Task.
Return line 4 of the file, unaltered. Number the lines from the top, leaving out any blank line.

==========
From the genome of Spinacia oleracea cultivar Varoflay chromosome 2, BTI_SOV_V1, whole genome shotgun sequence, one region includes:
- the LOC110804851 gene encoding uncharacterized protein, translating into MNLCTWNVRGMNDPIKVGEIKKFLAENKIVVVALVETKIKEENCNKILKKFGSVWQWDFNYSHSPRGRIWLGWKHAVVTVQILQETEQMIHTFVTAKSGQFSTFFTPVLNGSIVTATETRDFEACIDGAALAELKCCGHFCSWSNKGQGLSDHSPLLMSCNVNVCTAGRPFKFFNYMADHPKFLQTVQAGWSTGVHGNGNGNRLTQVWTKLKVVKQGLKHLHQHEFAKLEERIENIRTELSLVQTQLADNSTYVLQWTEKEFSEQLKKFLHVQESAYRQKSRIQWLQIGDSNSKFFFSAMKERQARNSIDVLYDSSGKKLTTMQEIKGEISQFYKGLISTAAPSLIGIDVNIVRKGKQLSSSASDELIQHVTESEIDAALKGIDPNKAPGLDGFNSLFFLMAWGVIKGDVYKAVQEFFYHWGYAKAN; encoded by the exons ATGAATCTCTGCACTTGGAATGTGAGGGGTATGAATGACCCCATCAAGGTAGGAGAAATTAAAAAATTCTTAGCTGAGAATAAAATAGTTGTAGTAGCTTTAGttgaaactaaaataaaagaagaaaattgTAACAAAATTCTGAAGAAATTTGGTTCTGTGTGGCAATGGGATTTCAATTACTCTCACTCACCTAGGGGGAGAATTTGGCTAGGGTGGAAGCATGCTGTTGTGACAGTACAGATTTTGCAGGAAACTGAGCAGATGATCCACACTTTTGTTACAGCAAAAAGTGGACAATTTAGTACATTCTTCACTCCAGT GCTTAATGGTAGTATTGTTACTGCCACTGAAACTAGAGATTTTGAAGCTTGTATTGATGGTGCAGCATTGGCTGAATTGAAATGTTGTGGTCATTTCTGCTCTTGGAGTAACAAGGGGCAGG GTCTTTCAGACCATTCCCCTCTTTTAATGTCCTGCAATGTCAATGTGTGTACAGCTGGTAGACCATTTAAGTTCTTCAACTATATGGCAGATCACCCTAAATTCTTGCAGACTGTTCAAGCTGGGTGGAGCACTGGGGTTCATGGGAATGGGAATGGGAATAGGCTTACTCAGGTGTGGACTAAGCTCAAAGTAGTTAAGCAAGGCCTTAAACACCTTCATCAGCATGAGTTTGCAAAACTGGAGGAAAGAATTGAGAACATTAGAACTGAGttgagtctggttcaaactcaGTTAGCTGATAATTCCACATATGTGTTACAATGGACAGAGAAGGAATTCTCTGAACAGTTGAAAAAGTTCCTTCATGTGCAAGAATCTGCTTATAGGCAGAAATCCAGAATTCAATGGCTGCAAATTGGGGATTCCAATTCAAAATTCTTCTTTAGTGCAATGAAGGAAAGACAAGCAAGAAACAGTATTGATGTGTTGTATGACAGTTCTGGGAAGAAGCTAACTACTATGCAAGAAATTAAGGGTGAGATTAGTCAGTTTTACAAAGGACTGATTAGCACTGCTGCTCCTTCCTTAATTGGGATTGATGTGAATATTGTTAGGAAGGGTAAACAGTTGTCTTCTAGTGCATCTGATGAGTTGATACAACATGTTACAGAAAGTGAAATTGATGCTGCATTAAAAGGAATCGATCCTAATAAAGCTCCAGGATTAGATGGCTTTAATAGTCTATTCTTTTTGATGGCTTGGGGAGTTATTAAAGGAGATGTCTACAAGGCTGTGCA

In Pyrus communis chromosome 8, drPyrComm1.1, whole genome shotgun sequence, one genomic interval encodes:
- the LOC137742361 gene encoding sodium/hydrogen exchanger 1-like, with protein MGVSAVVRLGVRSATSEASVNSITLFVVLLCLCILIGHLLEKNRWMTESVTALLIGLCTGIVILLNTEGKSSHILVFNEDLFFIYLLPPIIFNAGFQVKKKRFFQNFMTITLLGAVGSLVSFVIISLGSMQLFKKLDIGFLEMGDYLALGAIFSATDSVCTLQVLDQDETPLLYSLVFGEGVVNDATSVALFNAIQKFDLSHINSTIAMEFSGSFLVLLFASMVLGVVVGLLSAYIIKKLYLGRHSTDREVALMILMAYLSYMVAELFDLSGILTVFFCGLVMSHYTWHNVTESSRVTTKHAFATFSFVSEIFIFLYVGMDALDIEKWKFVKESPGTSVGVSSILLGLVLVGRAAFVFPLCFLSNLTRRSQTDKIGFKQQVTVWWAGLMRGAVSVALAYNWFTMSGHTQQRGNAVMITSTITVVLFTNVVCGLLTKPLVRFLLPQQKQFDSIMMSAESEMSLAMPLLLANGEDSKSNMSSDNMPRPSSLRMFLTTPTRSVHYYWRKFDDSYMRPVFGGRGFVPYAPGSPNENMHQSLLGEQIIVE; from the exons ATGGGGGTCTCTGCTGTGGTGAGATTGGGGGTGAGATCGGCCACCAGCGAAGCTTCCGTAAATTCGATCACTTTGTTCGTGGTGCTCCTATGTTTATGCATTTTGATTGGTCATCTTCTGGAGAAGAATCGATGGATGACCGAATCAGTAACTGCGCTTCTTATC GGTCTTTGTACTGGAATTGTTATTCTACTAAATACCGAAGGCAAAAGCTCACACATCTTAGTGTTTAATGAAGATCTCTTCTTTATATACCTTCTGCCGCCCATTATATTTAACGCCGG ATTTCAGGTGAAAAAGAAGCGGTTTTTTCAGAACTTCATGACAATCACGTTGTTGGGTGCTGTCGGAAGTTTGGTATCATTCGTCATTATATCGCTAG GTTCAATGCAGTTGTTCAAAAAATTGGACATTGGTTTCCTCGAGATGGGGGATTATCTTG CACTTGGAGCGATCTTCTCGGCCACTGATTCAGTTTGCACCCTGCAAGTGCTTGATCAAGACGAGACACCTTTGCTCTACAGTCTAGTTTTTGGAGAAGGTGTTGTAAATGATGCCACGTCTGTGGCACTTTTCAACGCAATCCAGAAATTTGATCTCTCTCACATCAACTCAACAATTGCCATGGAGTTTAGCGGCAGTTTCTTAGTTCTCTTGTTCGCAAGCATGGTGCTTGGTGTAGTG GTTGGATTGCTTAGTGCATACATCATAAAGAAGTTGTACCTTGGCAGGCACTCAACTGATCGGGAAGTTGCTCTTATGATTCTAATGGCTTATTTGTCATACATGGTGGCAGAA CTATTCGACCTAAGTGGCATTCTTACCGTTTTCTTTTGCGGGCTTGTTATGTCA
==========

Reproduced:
- the LOC137742361 gene encoding sodium/hydrogen exchanger 1-like, with protein MGVSAVVRLGVRSATSEASVNSITLFVVLLCLCILIGHLLEKNRWMTESVTALLIGLCTGIVILLNTEGKSSHILVFNEDLFFIYLLPPIIFNAGFQVKKKRFFQNFMTITLLGAVGSLVSFVIISLGSMQLFKKLDIGFLEMGDYLALGAIFSATDSVCTLQVLDQDETPLLYSLVFGEGVVNDATSVALFNAIQKFDLSHINSTIAMEFSGSFLVLLFASMVLGVVVGLLSAYIIKKLYLGRHSTDREVALMILMAYLSYMVAELFDLSGILTVFFCGLVMSHYTWHNVTESSRVTTKHAFATFSFVSEIFIFLYVGMDALDIEKWKFVKESPGTSVGVSSILLGLVLVGRAAFVFPLCFLSNLTRRSQTDKIGFKQQVTVWWAGLMRGAVSVALAYNWFTMSGHTQQRGNAVMITSTITVVLFTNVVCGLLTKPLVRFLLPQQKQFDSIMMSAESEMSLAMPLLLANGEDSKSNMSSDNMPRPSSLRMFLTTPTRSVHYYWRKFDDSYMRPVFGGRGFVPYAPGSPNENMHQSLLGEQIIVE; from the exons ATGGGGGTCTCTGCTGTGGTGAGATTGGGGGTGAGATCGGCCACCAGCGAAGCTTCCGTAAATTCGATCACTTTGTTCGTGGTGCTCCTATGTTTATGCATTTTGATTGGTCATCTTCTGGAGAAGAATCGATGGATGACCGAATCAGTAACTGCGCTTCTTATC GGTCTTTGTACTGGAATTGTTATTCTACTAAATACCGAAGGCAAAAGCTCACACATCTTAGTGTTTAATGAAGATCTCTTCTTTATATACCTTCTGCCGCCCATTATATTTAACGCCGG ATTTCAGGTGAAAAAGAAGCGGTTTTTTCAGAACTTCATGACAATCACGTTGTTGGGTGCTGTCGGAAGTTTGGTATCATTCGTCATTATATCGCTAG GTTCAATGCAGTTGTTCAAAAAATTGGACATTGGTTTCCTCGAGATGGGGGATTATCTTG CACTTGGAGCGATCTTCTCGGCCACTGATTCAGTTTGCACCCTGCAAGTGCTTGATCAAGACGAGACACCTTTGCTCTACAGTCTAGTTTTTGGAGAAGGTGTTGTAAATGATGCCACGTCTGTGGCACTTTTCAACGCAATCCAGAAATTTGATCTCTCTCACATCAACTCAACAATTGCCATGGAGTTTAGCGGCAGTTTCTTAGTTCTCTTGTTCGCAAGCATGGTGCTTGGTGTAGTG GTTGGATTGCTTAGTGCATACATCATAAAGAAGTTGTACCTTGGCAGGCACTCAACTGATCGGGAAGTTGCTCTTATGATTCTAATGGCTTATTTGTCATACATGGTGGCAGAA CTATTCGACCTAAGTGGCATTCTTACCGTTTTCTTTTGCGGGCTTGTTATGTCA